G7 leaders meeting in Taormina, Sicily, this week should take the lead in fighting famine and immediately fund nearly half of the UN’s urgent appeal to avoid catastrophic hunger and more deaths.
There is growing scientific analysis suggesting that the impacts of current and recent droughts in East Africa are likely to have been aggravated by climate change. Without global efforts to reduce emissions and to help the world’s poorest people cope with the effects of climate change, this crisis will continue to repeat itself.
For many people in East Africa, the current drought is the worst in living memory. Nomadic pastoralists are among the hardest hit. Their livestock is completely wiped out, meaning they have no means to feed themselves. In eastern Somaliland, Oxfam witnessed entire communities on the move, desperately searching for water and pasture.
Climate change is not a distant, future threat. Right now, it is helping fuel a massive crisis in the Horn of Africa region. Nearly 11 million people in Somalia, Ethiopia, and Kenya face terrifying food shortages, due to a catastrophic drought that has killed off crops and cattle. Urgent action is needed now.
Oxfam's Nadia Daar commented on the Bank and the IMF's progress on climate change, inequality, education, and more.
The World Bank and the International Monetary Fund cannot allow political and economic shocks to hijack their ambitions to combat climate change and curb inequality, warned Oxfam.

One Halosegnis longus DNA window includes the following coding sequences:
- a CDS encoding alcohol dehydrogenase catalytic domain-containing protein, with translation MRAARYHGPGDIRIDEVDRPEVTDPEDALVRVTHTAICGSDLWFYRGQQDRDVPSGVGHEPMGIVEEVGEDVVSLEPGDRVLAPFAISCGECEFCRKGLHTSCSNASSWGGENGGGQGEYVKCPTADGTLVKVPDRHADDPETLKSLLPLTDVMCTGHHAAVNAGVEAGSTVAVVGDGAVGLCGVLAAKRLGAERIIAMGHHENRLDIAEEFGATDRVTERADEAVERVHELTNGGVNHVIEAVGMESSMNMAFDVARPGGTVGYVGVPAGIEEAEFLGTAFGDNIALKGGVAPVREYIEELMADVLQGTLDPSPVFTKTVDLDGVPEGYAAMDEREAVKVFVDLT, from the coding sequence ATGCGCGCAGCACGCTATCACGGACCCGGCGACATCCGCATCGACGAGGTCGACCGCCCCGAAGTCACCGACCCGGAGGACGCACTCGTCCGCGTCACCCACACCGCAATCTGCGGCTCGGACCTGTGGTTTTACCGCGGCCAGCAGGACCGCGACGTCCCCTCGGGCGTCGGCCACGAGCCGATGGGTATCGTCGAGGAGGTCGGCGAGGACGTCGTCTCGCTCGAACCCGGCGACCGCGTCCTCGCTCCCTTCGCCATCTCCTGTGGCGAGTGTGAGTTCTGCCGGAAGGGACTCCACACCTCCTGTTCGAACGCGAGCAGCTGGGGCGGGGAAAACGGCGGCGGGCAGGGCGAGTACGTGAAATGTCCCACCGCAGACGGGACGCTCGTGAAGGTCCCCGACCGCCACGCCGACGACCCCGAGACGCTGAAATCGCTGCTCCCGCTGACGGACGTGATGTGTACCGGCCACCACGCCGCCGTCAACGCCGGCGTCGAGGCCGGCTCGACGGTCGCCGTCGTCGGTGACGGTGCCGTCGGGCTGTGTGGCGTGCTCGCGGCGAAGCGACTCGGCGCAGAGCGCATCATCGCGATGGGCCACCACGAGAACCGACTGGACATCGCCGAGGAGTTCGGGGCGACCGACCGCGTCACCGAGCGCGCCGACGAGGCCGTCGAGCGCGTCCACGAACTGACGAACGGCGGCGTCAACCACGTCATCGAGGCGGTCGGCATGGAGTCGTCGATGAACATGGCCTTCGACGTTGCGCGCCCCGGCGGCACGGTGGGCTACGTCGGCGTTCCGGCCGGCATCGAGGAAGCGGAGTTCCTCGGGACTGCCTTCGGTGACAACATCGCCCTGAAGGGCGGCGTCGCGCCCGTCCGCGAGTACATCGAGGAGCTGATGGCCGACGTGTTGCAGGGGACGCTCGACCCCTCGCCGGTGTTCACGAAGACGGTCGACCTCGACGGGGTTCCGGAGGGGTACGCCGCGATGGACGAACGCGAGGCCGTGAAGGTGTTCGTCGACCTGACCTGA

Farmer seed systems and community seed banks provide an important safety net for cash-strapped, vulnerable people. They also help small-scale farmers manage climate risk. Supporting them is an adaptation opportunity that is currently being missed.
In its proposed new Renewable Energy Directive, the European Commission has given in to the pressure of the biofuel industry lobby at the expense of people and the climate. The proposal would allow EU countries to rely on food-based biofuels to meet their 2030 climate and energy targets, notwithstanding strong evidence of their harmful impact on communities and the environment.
In Burkina Faso, 80% of the population lives on agriculture and livestock. In one of the poorest countries in the world, the effects of climate change cause even more hunger and threaten the subsistence of the inhabitants. We work so that more than 31,000 families can have access to food, drinking water, and preventative information. Meet some of them.
The United Nations’ climate conference in Marrakech made it clear that the Paris Agreement is here to stay, but otherwise, did little to fix the Agreement’s biggest flaws that leave poor and climate-vulnerable countries in danger, said Oxfam.